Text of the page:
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In the year 1992 the Canadian government imposed a moratorium on the Northern Cod fishery on the east coast. The closure of the fishery was by most unexpected. For years, the fishery had grown. Our ability to harvest cod from the ocean seemed unbounded and unending. It was not.
The hope was that a short closure would allow the Cod stocks to rebound. They did not. As of today, the Cod stocks have not rebounded.
In 2008, the Rainforest Conservation Foundation reported that British Columbia’s salmon stocks were on the brink of collapse. The cause – the same as the Cod stock collapse – overfishing.
The effects of a fishery collapse on those that depend upon it are obvious. The impact of overfishing goes beyond human impact however. What about the effects of our over-harvesting of fish stocks has on other species?
While understanding fish stocks is complex, understanding that we are having an impact on other species is easy to grasp. When it comes to how each of us can make choices to reduce that impact Oceanwise, by the Vancouver Aquarium, is doing a fantastic job.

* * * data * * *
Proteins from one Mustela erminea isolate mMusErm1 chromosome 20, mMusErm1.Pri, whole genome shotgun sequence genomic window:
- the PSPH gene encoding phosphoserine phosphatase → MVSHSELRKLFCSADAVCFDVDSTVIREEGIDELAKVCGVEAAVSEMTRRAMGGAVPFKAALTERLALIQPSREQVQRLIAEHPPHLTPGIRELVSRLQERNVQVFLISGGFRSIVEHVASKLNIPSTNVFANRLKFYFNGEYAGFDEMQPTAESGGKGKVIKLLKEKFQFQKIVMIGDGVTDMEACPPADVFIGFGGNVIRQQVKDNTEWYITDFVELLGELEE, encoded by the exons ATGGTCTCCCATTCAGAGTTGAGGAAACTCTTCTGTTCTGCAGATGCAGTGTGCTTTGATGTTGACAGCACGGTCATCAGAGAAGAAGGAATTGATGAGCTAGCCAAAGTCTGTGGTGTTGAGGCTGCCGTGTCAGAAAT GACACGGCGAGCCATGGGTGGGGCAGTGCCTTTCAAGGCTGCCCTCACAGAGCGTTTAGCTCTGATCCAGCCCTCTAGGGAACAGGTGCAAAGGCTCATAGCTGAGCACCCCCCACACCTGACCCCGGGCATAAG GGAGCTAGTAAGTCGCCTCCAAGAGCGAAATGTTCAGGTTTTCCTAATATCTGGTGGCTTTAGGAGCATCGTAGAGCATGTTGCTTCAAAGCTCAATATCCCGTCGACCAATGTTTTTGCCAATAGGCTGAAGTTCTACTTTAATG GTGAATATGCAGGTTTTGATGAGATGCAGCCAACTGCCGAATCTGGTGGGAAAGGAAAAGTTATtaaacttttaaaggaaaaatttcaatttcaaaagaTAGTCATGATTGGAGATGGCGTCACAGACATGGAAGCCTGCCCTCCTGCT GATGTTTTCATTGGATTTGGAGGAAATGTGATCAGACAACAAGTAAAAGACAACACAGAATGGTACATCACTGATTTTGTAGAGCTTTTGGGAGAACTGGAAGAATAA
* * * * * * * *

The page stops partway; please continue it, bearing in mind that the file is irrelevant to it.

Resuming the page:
By linking the sea food on your plate directly to the overall impact its harvesting has had provides people with a choice to have less impact. When I first saw Oceanwise I was impressed, and began thinking about how we at the Britannia Mine Museum could help link people’s choices to their real impacts, and provide people with choice.
It is far harder to make the link between end product and mineral resource, than to make the link between fish on the plate and how it was harvested, however. Take for example Coltan. Coltan mining in the Congo has been linked to the financing of conflict in the area and the use of child labour to mine it. Coltan is a source of tantalum, a metal used in cell phones. Where did the tantalum in your cell phone come from? Up until recently, that would have been next to impossible to identify.
Conflict resource laws, which require manufacturers to track the sources of their resources, have begun to change this. Resource extraction companies, manufacturers, and governments are in the best position to initiate this type of change. The end user however, still has to choose whether or not to demand ethically sourced materials, or 100% recyclable materials, or fully biodegradable materials be used in products. The Museum is in a position to share with people how change is happening, and how we can all be a part of it.
That is the purpose of Rethink – to rethink how we harvest and use our mined resources.
Photo credit: Patrick Gijsbers / Wiki
The views expressed by the author(s) of Rethink are not necessarily reflective of the organization and are provided as ideas for consideration in context of a changing world view.